Queen Pirouette was reading the most recent reports about Tata Sous-sus who was incarcerated in the North Tower along with le margrave du Port. Both were suspects in the murder of Lady Greenmeadow. When her spies (for lack of a better word) brought her the news of Tata’s secret child, she was understandably shocked. Even more damning was the fact that the deceased lady knew about this sad event. The pieces fell together when a note was found, half-charred in the Margrave’s fireplace that read: Il faut trouver un moyen de faire taire LG/Some way must be found to silence LG.
It was well passed sunset. As the Queen’s vision was rather poor and had been so since childhood, Abigail stood behind her holding an oil lamp. Most of the reports had been written by the women who were sent to watch over Tata, but some of these ladies were in fact illiterate and were obliged to dictate their reports to the Captain of the Guard. Some of their descriptions of poor Tata were heart-rending to Her Majesty. Here Tata is praying fervently. There she is weeping uncontrollably. Here she is refusing food. There she is pacing back and forth, ringing her hands.
Please God. Exonerate poor Tata! Prayed Pirouette.
There was a knock on the door of Tata Sous-sus’ cell. Her companion this morning was a woman named Isabel. They heard the clanking of keys and the scraping sound of the lock being turned. Pushing the door open, the Captain of the Guard entered and said, “Madame, you have a visitor.”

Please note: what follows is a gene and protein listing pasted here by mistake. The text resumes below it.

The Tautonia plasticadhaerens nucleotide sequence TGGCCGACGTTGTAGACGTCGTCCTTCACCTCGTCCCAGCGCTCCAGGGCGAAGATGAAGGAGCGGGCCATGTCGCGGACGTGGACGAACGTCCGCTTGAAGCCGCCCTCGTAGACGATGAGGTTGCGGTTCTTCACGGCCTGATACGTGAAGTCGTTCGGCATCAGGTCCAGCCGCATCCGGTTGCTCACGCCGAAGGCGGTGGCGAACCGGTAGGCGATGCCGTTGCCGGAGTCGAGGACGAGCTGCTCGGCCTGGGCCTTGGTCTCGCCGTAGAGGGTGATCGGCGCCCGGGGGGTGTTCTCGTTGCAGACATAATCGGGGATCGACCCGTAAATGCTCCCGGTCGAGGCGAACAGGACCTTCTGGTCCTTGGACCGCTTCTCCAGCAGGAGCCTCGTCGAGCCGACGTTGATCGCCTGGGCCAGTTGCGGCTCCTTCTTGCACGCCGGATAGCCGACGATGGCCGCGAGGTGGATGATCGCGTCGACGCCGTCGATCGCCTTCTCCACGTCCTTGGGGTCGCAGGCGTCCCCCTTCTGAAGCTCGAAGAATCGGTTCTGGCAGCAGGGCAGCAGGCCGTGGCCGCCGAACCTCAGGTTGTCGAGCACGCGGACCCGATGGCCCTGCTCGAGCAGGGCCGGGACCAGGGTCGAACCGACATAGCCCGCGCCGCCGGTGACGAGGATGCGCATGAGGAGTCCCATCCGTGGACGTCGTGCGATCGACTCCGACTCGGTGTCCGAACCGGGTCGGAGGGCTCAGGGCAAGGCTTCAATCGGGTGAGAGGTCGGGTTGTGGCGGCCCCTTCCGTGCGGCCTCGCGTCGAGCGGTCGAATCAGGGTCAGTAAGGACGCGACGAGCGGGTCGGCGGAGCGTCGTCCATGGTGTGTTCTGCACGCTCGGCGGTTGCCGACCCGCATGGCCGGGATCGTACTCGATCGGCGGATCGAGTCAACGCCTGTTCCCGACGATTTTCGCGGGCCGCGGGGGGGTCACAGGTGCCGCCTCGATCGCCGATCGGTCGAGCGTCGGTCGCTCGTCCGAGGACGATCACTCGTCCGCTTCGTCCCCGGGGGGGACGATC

Tata stood up from her chair where she’d been playing a game of Solitaire. She said nothing, but Isabel said, “Oh, really? Who is it?”
The Captain motioned with his hand at the door and a woman, young and well-dressed, entered. When Tata saw her, she narrowed her eyes suspiciously, but maintain her silence.
“Do you recognize this woman?” Asked the Captain. Tata shook her head.
“Hello,” said the woman with a gleam in her eye.
“Go on. Tell her who you are,” urged the Captain.
“My name is Adriana,” said the woman smoothly. “Adriana Toussaint.”
Tata again shook her head. The name rang a bell, but she couldn’t quite place it.
“Madame,” said the Captain with relish. “This is the child that you abandoned twenty years ago to this very day!”
Tata swooned and Isabel barely had time to keep her from falling. She and the Captain helped Tata Sous-sus to her bed which she hit with a thud. Speaking for the first time of this encounter, Tata muttered the word “child,” before she slipped into complete darkness.
“Perhaps I should come back another day,” said Adriana.
Lens-Artists Weekly Challenge #166 ~ Artificial Light
It was time for Queen Pirouette’s religious studies class. This was conducted by Père Clairmont, the Royal Confessor. Unlike the confessional, these sessions were not protected by any form of confidentiality, so Her Majesty was often reluctant to answer him with complete candor. Père often found this frustrating, but he understood her reluctance. Some answers, if posited fully would be politically lethal.
“Tell me, Your Majesty,” he began. “What do you think is the source of evil in this world?”
“I suppose its the Devil,” she answered tentatively.
“That’s a good answer,” he said with a benign smile. “Have you considered that it might be man’s desire to place his own will before that of God’s?”
“I suppose,” she said again.
“Forgive me, Your Majesty,” he responded patiently. “The questions aren’t meant to be answered with suppositions, but with a simple ‘yes’ or ‘no.'”